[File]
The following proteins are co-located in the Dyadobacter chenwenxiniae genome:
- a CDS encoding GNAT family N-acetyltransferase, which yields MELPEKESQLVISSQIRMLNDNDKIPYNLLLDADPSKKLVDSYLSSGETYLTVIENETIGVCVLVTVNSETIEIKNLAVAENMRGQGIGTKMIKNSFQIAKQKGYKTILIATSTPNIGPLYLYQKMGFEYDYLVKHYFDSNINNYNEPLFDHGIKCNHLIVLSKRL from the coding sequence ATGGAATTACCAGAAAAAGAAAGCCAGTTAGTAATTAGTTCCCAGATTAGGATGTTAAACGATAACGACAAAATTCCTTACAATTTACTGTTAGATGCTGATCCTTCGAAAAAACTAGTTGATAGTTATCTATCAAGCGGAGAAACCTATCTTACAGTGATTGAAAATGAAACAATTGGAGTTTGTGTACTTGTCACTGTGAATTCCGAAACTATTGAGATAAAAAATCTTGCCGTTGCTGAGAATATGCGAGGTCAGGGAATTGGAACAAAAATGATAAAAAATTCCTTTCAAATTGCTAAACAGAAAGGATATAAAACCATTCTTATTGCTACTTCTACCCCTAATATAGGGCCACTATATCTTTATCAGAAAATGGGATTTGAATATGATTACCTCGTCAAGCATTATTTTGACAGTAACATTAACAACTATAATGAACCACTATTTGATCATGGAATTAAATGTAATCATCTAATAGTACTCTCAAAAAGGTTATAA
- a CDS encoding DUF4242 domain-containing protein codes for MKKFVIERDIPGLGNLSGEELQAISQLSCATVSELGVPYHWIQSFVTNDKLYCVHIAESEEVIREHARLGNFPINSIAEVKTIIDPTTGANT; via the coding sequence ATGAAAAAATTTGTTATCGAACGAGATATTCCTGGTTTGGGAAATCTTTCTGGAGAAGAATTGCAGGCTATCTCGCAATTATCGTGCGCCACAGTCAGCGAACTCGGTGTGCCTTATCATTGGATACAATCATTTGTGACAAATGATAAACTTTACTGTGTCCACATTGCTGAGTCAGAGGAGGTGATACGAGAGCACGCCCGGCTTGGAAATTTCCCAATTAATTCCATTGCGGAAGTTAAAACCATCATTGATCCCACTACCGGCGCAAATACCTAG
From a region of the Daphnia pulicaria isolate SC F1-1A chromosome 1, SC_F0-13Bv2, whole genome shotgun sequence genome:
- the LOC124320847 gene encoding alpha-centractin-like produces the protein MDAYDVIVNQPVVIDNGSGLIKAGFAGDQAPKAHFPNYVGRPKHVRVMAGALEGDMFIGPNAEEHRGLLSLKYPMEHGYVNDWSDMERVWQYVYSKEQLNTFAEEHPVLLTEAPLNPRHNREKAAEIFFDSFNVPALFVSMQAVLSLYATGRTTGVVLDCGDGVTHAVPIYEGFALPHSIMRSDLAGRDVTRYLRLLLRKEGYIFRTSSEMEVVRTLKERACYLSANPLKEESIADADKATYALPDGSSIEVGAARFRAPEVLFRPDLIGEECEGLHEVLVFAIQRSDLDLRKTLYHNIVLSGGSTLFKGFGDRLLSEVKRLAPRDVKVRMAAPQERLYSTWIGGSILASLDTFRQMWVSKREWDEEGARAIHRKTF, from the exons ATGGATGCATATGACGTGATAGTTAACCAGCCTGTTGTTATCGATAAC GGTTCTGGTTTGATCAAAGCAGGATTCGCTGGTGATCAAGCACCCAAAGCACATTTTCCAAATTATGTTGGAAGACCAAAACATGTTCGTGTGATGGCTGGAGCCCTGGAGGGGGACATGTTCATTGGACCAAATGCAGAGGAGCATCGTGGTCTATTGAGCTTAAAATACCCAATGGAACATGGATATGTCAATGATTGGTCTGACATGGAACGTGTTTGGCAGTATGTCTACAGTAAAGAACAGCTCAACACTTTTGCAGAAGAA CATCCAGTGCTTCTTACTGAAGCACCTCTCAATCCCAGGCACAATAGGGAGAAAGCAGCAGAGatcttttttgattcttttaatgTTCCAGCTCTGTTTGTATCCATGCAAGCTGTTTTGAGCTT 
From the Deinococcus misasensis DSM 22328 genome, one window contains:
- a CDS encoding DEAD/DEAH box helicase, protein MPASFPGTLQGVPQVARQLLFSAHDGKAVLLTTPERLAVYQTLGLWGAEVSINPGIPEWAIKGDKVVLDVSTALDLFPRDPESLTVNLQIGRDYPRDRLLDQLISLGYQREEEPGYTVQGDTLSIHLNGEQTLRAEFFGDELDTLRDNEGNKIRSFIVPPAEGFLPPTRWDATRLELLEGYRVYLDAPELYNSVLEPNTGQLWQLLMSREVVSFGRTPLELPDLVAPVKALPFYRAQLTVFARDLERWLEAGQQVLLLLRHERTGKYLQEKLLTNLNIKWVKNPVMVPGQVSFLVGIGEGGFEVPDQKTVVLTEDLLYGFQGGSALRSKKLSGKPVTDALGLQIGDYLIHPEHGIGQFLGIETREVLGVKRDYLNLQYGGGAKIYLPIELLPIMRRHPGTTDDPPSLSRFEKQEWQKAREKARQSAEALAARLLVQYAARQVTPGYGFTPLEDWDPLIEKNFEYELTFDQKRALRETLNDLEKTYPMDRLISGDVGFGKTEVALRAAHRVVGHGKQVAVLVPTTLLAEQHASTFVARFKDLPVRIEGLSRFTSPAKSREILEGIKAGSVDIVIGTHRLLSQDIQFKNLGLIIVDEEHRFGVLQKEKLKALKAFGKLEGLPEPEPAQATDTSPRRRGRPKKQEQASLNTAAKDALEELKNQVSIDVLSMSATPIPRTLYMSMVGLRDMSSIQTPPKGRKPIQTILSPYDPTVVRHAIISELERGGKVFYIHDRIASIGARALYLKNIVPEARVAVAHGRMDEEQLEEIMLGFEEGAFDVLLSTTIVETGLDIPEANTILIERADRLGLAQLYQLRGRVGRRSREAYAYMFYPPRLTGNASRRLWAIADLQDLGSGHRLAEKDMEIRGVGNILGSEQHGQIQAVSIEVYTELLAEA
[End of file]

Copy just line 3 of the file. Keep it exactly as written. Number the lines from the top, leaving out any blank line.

- a CDS encoding DUF4242 domain-containing protein codes for MKKFVIERDIPGLGNLSGEELQAISQLSCATVSELGVPYHWIQSFVTNDKLYCVHIAESEEVIREHARLGNFPINSIAEVKTIIDPTTGANT; via the coding sequence ATGAAAAAATTTGTTATCGAACGAGATATTCCTGGTTTGGGAAATCTTTCTGGAGAAGAATTGCAGGCTATCTCGCAATTATCGTGCGCCACAGTCAGCGAACTCGGTGTGCCTTATCATTGGATACAATCATTTGTGACAAATGATAAACTTTACTGTGTCCACATTGCTGAGTCAGAGGAGGTGATACGAGAGCACGCCCGGCTTGGAAATTTCCCAATTAATTCCATTGCGGAAGTTAAAACCATCATTGATCCCACTACCGGCGCAAATACCTAG